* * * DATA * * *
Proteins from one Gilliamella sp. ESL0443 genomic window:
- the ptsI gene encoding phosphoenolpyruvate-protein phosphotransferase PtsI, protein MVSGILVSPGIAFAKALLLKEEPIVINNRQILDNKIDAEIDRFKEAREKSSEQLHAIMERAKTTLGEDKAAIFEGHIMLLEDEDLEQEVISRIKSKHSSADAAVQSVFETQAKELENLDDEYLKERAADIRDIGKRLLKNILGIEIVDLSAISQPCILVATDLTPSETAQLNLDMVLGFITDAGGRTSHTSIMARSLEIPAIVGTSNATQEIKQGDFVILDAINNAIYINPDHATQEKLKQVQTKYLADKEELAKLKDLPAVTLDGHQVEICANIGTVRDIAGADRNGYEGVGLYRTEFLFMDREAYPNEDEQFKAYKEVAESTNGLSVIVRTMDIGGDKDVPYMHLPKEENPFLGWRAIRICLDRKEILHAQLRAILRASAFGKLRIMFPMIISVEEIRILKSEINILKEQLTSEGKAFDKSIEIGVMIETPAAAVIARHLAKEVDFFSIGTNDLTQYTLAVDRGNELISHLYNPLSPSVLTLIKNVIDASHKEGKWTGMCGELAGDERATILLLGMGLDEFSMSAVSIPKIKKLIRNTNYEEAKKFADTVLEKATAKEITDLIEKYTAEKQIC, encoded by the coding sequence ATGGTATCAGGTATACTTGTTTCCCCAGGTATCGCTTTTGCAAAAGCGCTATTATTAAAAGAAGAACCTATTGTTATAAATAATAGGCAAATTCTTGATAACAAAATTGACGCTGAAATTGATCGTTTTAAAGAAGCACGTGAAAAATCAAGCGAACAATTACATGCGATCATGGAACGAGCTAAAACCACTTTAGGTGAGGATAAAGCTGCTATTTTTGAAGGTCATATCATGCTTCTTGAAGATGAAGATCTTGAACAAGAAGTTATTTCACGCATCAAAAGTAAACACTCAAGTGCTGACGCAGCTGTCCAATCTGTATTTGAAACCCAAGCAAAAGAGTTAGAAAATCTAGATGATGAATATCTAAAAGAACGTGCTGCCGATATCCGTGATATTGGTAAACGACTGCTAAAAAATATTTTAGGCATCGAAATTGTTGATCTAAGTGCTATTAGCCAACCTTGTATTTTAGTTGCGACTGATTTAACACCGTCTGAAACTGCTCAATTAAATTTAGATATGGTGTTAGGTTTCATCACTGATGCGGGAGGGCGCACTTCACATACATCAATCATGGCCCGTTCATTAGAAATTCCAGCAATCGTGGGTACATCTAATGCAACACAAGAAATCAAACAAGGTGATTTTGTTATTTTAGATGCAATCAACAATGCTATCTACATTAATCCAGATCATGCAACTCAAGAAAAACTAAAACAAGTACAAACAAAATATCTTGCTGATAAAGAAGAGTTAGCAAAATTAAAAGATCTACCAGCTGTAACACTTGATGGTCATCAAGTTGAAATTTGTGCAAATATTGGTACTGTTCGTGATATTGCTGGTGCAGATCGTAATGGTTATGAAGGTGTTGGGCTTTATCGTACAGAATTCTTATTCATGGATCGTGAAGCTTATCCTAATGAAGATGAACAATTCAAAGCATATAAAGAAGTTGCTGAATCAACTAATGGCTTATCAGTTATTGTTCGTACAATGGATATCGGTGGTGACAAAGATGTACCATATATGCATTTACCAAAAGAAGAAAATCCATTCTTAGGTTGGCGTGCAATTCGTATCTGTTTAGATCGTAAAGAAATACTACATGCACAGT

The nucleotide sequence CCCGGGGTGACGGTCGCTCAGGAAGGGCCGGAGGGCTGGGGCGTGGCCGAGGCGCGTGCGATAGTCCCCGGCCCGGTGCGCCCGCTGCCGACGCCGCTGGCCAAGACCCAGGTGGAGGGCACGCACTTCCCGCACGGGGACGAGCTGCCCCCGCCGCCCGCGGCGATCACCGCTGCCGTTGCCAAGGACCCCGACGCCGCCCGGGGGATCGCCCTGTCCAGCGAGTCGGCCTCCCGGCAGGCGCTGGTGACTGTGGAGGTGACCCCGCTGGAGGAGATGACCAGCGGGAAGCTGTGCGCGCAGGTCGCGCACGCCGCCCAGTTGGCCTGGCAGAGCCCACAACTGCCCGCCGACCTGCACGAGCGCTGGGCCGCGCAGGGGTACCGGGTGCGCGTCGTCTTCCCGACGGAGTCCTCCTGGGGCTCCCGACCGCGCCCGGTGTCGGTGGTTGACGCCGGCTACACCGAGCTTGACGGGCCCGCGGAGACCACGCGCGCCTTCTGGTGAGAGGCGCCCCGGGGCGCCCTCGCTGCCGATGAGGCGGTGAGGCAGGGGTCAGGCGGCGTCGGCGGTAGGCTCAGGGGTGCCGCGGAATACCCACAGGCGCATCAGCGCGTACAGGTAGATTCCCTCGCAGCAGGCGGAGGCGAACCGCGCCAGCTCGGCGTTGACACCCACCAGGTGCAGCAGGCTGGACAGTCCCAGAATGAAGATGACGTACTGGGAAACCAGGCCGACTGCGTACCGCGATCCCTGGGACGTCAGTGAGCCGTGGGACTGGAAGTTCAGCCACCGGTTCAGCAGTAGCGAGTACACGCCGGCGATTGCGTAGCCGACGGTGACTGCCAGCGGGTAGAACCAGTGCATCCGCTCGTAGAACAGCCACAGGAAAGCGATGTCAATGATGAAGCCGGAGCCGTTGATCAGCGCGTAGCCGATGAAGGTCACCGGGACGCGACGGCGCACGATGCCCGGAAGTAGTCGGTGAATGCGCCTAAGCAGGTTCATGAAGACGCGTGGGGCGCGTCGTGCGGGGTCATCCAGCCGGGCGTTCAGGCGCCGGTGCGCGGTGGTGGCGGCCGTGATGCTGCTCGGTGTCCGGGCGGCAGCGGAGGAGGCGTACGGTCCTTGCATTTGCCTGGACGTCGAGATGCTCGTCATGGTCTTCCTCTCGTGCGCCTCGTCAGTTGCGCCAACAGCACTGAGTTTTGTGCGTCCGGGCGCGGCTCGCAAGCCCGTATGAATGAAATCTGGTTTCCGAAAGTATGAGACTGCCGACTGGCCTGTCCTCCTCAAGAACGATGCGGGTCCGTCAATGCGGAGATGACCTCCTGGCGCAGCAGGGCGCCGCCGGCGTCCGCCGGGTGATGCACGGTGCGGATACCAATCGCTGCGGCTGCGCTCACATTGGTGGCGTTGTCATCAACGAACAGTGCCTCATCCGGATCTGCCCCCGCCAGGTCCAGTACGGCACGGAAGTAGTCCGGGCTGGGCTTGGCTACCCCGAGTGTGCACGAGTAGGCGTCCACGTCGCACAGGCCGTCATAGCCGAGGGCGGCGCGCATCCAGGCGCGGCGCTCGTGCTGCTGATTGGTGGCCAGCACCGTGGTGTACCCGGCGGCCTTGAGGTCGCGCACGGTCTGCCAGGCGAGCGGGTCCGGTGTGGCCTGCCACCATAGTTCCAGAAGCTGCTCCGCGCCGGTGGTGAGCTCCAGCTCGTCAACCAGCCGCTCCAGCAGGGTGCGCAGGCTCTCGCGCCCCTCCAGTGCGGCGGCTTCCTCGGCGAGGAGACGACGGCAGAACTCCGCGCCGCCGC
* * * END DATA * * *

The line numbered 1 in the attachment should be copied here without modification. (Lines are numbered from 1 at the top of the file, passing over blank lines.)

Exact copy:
Proteins from one Gilliamella sp. ESL0443 genomic window: